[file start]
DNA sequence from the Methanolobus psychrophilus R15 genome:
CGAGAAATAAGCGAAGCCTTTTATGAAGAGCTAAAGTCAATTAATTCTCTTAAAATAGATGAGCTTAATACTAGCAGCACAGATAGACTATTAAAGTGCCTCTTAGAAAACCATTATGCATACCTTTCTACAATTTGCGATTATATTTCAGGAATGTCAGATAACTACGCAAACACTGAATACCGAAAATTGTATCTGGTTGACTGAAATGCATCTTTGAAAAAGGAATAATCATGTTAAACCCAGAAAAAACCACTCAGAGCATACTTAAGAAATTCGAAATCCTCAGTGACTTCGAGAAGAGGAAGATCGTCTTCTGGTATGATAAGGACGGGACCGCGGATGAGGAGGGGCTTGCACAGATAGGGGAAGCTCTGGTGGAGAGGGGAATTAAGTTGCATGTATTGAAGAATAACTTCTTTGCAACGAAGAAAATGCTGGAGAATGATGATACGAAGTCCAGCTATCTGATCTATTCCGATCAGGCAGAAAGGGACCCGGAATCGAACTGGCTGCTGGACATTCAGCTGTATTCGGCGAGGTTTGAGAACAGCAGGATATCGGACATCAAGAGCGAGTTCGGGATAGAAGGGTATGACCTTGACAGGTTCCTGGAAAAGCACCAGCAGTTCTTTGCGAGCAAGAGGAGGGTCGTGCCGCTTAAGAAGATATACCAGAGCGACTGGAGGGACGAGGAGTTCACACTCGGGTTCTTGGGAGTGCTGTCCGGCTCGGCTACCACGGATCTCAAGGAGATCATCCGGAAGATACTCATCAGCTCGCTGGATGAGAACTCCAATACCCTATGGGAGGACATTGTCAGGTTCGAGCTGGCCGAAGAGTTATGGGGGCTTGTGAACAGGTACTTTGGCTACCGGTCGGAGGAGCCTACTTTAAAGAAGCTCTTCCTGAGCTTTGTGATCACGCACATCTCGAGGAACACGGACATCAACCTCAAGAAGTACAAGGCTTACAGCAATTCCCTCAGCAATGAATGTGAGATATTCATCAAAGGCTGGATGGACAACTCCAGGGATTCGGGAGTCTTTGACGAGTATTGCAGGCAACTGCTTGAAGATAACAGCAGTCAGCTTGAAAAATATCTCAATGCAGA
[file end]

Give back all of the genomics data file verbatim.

DNA sequence from the Methanolobus psychrophilus R15 genome:
CGAGAAATAAGCGAAGCCTTTTATGAAGAGCTAAAGTCAATTAATTCTCTTAAAATAGATGAGCTTAATACTAGCAGCACAGATAGACTATTAAAGTGCCTCTTAGAAAACCATTATGCATACCTTTCTACAATTTGCGATTATATTTCAGGAATGTCAGATAACTACGCAAACACTGAATACCGAAAATTGTATCTGGTTGACTGAAATGCATCTTTGAAAAAGGAATAATCATGTTAAACCCAGAAAAAACCACTCAGAGCATACTTAAGAAATTCGAAATCCTCAGTGACTTCGAGAAGAGGAAGATCGTCTTCTGGTATGATAAGGACGGGACCGCGGATGAGGAGGGGCTTGCACAGATAGGGGAAGCTCTGGTGGAGAGGGGAATTAAGTTGCATGTATTGAAGAATAACTTCTTTGCAACGAAGAAAATGCTGGAGAATGATGATACGAAGTCCAGCTATCTGATCTATTCCGATCAGGCAGAAAGGGACCCGGAATCGAACTGGCTGCTGGACATTCAGCTGTATTCGGCGAGGTTTGAGAACAGCAGGATATCGGACATCAAGAGCGAGTTCGGGATAGAAGGGTATGACCTTGACAGGTTCCTGGAAAAGCACCAGCAGTTCTTTGCGAGCAAGAGGAGGGTCGTGCCGCTTAAGAAGATATACCAGAGCGACTGGAGGGACGAGGAGTTCACACTCGGGTTCTTGGGAGTGCTGTCCGGCTCGGCTACCACGGATCTCAAGGAGATCATCCGGAAGATACTCATCAGCTCGCTGGATGAGAACTCCAATACCCTATGGGAGGACATTGTCAGGTTCGAGCTGGCCGAAGAGTTATGGGGGCTTGTGAACAGGTACTTTGGCTACCGGTCGGAGGAGCCTACTTTAAAGAAGCTCTTCCTGAGCTTTGTGATCACGCACATCTCGAGGAACACGGACATCAACCTCAAGAAGTACAAGGCTTACAGCAATTCCCTCAGCAATGAATGTGAGATATTCATCAAAGGCTGGATGGACAACTCCAGGGATTCGGGAGTCTTTGACGAGTATTGCAGGCAACTGCTTGAAGATAACAGCAGTCAGCTTGAAAAATATCTCAATGCAGA